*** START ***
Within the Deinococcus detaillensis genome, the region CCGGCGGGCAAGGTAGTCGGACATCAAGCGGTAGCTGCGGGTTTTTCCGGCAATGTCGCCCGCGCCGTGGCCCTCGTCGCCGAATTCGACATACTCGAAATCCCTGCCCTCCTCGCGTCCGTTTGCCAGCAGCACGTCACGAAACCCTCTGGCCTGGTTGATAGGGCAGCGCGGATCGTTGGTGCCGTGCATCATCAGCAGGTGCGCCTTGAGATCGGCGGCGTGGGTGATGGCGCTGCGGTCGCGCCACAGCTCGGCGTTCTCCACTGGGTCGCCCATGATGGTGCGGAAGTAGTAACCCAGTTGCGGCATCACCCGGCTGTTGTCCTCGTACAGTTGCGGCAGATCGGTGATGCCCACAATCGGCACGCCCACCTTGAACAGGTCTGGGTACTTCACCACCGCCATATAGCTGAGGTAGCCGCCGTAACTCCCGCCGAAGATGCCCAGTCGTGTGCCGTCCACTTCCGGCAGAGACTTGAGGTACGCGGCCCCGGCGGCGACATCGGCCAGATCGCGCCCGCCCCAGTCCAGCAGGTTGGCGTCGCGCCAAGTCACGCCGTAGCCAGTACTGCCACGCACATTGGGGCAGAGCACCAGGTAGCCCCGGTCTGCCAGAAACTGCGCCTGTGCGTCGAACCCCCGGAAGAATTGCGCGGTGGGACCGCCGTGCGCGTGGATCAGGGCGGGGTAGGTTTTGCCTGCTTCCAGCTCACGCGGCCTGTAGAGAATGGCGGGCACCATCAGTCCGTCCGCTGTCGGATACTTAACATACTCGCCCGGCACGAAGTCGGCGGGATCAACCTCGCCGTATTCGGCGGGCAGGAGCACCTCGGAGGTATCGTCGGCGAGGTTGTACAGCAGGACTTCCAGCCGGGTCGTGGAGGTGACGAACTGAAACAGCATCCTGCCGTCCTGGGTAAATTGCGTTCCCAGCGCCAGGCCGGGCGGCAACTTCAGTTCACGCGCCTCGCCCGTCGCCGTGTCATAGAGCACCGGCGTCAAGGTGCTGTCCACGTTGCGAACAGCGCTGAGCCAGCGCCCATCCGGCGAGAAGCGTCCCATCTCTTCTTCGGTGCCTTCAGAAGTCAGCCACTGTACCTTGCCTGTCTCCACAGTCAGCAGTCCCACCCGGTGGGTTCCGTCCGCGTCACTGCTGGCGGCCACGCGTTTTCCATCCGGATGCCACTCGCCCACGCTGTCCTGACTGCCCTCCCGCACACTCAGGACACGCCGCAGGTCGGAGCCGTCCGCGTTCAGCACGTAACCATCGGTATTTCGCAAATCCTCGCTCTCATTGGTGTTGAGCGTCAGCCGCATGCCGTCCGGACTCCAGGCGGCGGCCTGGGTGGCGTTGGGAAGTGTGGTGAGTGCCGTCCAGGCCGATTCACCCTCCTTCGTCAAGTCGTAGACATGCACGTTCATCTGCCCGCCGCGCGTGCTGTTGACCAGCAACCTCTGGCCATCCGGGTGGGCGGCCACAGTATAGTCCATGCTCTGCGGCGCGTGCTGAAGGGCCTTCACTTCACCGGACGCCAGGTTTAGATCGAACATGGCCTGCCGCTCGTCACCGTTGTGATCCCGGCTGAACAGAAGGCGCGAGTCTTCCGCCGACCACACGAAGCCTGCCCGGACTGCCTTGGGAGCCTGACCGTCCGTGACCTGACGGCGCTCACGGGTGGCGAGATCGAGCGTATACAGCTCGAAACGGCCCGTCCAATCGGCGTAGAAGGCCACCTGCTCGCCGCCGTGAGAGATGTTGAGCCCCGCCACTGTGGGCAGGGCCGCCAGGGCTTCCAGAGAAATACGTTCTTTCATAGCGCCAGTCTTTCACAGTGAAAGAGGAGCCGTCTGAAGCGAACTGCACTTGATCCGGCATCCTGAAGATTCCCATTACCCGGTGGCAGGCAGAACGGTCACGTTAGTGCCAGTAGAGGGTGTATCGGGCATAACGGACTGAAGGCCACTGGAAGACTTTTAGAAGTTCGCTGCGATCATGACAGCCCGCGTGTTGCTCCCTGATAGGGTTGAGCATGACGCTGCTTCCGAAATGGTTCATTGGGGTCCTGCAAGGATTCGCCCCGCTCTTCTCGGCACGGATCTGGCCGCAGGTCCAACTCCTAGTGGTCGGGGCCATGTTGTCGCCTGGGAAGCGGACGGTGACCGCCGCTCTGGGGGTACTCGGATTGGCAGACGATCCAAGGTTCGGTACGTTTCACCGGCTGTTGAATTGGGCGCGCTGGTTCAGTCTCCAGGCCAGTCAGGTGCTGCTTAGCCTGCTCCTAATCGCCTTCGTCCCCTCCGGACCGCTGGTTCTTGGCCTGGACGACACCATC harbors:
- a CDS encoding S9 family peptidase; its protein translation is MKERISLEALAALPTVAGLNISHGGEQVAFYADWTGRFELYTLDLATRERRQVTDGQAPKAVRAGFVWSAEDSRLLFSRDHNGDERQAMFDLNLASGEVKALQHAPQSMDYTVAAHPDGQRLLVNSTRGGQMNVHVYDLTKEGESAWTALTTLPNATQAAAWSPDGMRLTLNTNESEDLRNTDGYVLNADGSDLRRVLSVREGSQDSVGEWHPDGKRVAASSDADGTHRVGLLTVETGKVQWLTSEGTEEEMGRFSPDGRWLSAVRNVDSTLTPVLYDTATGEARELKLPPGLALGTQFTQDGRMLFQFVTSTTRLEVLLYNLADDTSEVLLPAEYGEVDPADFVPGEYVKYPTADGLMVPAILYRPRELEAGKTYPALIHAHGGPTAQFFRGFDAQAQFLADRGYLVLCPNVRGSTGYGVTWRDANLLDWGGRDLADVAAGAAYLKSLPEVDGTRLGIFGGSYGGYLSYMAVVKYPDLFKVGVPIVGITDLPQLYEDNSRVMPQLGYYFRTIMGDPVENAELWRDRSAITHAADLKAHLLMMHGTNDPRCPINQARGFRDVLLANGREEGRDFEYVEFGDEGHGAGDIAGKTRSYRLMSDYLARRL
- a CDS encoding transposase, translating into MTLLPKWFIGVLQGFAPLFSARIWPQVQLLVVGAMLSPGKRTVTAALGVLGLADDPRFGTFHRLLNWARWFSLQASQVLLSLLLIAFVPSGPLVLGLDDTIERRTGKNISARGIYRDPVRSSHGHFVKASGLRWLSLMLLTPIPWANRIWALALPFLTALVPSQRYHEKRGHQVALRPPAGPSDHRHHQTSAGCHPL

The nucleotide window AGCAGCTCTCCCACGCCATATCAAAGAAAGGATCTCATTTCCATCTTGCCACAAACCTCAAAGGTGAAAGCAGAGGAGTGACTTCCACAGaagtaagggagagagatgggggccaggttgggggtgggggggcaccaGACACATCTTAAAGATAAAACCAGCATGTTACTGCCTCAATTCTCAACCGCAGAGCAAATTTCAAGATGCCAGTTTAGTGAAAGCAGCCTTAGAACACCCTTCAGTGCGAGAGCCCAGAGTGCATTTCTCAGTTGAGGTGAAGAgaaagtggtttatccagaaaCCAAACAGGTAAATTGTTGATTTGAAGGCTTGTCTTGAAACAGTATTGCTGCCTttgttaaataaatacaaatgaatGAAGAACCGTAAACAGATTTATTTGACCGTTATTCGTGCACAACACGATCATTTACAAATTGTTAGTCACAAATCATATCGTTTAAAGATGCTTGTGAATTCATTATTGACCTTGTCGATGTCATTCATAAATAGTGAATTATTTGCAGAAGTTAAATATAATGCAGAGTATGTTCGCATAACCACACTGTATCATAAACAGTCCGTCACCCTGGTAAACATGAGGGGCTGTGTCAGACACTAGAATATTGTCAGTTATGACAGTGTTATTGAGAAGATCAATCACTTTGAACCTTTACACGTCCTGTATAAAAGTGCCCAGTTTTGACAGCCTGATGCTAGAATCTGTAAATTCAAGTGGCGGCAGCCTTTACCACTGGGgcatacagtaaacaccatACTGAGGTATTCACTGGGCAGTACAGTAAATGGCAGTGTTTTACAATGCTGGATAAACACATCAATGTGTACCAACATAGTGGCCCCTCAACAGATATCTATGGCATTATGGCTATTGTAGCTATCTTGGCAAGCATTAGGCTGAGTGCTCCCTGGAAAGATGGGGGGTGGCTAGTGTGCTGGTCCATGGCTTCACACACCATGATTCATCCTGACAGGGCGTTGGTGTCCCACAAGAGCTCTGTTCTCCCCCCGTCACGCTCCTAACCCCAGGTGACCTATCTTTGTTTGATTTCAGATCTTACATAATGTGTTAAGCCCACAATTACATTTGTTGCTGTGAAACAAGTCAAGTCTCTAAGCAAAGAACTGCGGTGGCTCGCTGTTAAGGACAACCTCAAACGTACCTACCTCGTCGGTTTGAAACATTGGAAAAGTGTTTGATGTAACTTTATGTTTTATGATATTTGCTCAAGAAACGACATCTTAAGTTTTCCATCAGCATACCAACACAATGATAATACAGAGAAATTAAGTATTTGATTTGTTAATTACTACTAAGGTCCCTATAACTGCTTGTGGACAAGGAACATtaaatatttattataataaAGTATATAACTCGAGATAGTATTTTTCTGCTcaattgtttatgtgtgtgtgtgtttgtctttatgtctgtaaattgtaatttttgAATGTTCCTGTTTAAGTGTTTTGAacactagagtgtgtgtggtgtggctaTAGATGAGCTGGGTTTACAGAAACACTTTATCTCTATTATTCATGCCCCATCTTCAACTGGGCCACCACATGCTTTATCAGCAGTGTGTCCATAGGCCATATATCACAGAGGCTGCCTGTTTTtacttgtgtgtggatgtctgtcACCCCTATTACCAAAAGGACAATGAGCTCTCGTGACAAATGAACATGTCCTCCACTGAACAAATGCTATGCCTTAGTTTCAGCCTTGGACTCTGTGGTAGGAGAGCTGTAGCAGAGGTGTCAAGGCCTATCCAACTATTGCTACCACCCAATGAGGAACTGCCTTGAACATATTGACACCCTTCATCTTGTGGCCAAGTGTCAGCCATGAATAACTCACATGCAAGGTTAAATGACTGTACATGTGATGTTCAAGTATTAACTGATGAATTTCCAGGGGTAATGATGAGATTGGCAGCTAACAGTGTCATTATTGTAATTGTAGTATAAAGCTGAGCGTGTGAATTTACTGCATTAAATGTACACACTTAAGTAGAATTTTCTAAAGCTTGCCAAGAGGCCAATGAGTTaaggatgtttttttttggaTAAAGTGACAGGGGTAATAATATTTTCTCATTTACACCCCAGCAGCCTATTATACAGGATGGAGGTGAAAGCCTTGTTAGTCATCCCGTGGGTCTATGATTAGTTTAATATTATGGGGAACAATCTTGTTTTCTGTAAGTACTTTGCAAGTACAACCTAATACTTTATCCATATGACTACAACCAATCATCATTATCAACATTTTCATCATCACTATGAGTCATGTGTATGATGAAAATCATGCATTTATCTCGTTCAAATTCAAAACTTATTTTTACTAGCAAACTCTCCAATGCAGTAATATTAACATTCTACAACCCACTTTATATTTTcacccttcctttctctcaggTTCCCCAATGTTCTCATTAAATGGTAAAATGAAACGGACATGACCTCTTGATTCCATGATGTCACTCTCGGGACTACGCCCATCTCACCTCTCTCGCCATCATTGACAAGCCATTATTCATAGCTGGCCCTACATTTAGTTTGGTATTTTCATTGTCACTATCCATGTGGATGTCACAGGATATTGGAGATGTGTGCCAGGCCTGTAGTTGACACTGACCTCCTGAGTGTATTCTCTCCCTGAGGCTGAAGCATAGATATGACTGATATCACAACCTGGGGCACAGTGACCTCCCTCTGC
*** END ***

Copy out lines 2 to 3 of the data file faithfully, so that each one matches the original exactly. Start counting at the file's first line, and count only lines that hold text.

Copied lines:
- a CDS encoding S9 family peptidase; its protein translation is MKERISLEALAALPTVAGLNISHGGEQVAFYADWTGRFELYTLDLATRERRQVTDGQAPKAVRAGFVWSAEDSRLLFSRDHNGDERQAMFDLNLASGEVKALQHAPQSMDYTVAAHPDGQRLLVNSTRGGQMNVHVYDLTKEGESAWTALTTLPNATQAAAWSPDGMRLTLNTNESEDLRNTDGYVLNADGSDLRRVLSVREGSQDSVGEWHPDGKRVAASSDADGTHRVGLLTVETGKVQWLTSEGTEEEMGRFSPDGRWLSAVRNVDSTLTPVLYDTATGEARELKLPPGLALGTQFTQDGRMLFQFVTSTTRLEVLLYNLADDTSEVLLPAEYGEVDPADFVPGEYVKYPTADGLMVPAILYRPRELEAGKTYPALIHAHGGPTAQFFRGFDAQAQFLADRGYLVLCPNVRGSTGYGVTWRDANLLDWGGRDLADVAAGAAYLKSLPEVDGTRLGIFGGSYGGYLSYMAVVKYPDLFKVGVPIVGITDLPQLYEDNSRVMPQLGYYFRTIMGDPVENAELWRDRSAITHAADLKAHLLMMHGTNDPRCPINQARGFRDVLLANGREEGRDFEYVEFGDEGHGAGDIAGKTRSYRLMSDYLARRL
- a CDS encoding transposase, translating into MTLLPKWFIGVLQGFAPLFSARIWPQVQLLVVGAMLSPGKRTVTAALGVLGLADDPRFGTFHRLLNWARWFSLQASQVLLSLLLIAFVPSGPLVLGLDDTIERRTGKNISARGIYRDPVRSSHGHFVKASGLRWLSLMLLTPIPWANRIWALALPFLTALVPSQRYHEKRGHQVALRPPAGPSDHRHHQTSAGCHPL